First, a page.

Tuesday, 6 October 2015

Singing the Blues

Last weekend i was busy all day Saturday so when Sunday arrived we headed down to Quendale where a Bluethroat had been reported six days earlier. Autumn migration is different to Spring migration as birds are not in such a hurry to leave an area. They have to refuel and if enough food is locally available then they may stay awhile, that was the hope anyway.

Arriving at the farm i met David Gifford who said he was just about the walk up to the quarry where the bird had been seen a few days before. A few other birders came and went, while others made their way up. At least today the cattle would not block the way. Quendale recorded a Thick Billed Warbler last week so you never know what is going to turn up.

A look in the bushes revealed three Yellow Browed Warblers, numbers are still very high for this species. A couple of ticking Robin was also very welcome - a rare breeding species in Shetland. On the way up lots of Raven, Herring and Gt BB gulls flew over, while a flock of 70 meadow pipit keep pace with us.

The Bluethroat was seen on arrival which was good and we settled down for a prolonged look. This used to be a bogey bird for me in England, missing a few by 10 mins or so, but since moving to Shetland I have had very good views in Spring and Autumn.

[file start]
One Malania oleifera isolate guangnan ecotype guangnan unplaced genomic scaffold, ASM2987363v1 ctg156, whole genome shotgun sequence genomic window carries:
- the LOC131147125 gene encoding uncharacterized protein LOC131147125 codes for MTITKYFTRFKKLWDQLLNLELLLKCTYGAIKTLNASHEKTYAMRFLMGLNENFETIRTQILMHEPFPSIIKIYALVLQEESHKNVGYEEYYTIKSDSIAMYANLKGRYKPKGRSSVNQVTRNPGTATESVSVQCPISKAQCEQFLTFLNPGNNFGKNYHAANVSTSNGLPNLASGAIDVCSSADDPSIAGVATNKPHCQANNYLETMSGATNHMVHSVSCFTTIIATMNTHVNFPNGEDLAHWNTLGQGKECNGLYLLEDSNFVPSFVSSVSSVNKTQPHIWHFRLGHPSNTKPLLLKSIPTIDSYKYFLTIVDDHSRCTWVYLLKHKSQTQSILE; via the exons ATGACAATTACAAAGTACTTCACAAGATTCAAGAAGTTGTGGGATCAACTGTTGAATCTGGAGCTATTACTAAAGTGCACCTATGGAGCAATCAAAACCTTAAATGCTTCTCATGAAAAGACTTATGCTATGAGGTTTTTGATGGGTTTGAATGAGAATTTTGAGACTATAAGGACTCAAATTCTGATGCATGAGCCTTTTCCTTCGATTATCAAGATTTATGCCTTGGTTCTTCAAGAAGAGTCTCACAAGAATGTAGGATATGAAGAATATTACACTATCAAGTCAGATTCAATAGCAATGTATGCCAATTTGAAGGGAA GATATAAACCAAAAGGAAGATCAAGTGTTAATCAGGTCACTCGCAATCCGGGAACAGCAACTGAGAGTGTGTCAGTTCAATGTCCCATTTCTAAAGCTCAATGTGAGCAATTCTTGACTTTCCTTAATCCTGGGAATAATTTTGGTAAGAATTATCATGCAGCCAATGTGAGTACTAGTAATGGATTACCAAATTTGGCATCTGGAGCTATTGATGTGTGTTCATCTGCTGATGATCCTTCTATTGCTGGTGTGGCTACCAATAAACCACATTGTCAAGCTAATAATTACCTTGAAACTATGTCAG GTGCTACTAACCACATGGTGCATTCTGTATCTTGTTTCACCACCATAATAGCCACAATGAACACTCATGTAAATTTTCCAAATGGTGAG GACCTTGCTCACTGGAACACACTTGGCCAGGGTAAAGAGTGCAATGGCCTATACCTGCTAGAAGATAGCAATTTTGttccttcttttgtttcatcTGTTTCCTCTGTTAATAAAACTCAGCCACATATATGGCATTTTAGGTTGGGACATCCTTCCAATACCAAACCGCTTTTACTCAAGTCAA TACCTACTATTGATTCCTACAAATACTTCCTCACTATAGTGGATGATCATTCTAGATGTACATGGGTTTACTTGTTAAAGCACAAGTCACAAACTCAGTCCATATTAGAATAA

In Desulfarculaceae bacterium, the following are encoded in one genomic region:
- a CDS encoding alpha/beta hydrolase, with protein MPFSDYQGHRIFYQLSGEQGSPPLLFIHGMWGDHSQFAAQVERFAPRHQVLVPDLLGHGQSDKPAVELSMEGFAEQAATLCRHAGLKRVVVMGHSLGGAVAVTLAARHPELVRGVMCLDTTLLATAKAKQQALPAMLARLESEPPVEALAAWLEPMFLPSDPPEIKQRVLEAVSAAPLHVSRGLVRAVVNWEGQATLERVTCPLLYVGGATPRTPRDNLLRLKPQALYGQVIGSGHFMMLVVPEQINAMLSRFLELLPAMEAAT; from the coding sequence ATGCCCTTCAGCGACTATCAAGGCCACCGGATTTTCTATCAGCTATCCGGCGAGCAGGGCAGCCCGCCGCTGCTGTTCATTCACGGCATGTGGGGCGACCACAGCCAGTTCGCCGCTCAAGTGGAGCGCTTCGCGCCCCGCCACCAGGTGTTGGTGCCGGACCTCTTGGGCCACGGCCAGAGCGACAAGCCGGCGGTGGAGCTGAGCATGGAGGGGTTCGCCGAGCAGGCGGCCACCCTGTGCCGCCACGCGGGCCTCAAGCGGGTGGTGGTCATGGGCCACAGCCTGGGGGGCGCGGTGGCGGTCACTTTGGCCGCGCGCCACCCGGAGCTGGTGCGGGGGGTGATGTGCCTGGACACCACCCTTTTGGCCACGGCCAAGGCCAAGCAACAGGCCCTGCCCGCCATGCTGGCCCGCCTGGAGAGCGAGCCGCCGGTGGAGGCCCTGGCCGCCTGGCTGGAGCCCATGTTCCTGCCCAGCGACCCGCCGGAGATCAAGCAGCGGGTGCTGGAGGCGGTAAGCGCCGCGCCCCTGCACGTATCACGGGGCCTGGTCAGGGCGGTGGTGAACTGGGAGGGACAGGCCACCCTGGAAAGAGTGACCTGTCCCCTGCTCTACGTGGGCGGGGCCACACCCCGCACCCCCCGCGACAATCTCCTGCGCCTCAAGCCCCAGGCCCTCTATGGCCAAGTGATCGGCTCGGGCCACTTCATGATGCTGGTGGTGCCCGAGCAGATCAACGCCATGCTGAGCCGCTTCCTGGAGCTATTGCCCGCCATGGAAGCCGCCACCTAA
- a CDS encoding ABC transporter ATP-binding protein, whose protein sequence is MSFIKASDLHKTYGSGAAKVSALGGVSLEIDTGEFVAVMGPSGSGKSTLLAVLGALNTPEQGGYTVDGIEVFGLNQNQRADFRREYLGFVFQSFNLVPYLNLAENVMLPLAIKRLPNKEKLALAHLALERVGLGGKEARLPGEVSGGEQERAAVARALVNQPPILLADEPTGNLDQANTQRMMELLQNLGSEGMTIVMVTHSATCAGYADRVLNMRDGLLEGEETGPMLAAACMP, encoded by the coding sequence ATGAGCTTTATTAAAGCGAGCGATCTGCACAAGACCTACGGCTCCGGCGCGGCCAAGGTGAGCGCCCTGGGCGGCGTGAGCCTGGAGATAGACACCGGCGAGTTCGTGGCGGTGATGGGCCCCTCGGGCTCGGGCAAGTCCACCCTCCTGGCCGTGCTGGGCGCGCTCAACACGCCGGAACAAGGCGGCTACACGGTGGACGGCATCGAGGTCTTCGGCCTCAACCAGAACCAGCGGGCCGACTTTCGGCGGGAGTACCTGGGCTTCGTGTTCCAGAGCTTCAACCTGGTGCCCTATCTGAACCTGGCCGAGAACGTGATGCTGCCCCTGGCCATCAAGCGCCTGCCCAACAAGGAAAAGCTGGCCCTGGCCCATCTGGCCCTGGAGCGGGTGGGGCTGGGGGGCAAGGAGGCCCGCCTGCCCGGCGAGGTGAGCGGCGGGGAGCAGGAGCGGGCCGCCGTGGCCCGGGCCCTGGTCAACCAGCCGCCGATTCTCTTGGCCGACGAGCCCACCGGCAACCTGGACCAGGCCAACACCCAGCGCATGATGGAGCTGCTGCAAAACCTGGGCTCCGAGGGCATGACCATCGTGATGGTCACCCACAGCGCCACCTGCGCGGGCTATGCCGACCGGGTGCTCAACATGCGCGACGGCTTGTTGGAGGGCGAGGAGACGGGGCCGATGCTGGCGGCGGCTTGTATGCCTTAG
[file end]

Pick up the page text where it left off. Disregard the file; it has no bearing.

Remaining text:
This bird performed very close to the admiring viewers, moving across vegetation several times before jumping up into a bush, posing for photos before headed over over our heads. It really deserved a round of applause from the small group of birders.

The bird didn't return in the hour so I set off up the track to view another place it had been seen, but no luck, others search the iris bed but nothing. I headed back to the car , greeting several small groups of birders keen to see this stunning bird- with `no sign' signalling a bit of annoyance in a few people, especially with a couple of birders who had just come down from Unst only to find that a Swainson Thrush had just been located where they had searched just a few hours before.

We headed south to Sumburgh head where two groups of birders stood, one looking out to sea the other staring at some rough grass. a scan of the area revealed a Lapland Bunting a nice bird to see, then word came across - Whales and dolphins.

A mass rush to the cliffs just in time to see a couple of Minke Whales and a couple of Porpoise in the distance while another Minke could be seen near Scatness. Things settled down so most went back to see the Lapland bunting until a shout of Dolphins

This time 5 Risso's Dolphins could be see close to the base of the cliffs moving to the west, a superb sight - everyone giving a cheer. News came to us later that at least 150 Porpoise had been seen near Mail beach in Mousa Sound, another good feeding area for cetaceans.

What a day, and even though the light was poor the wildlife certainly came out  to brighten things up.

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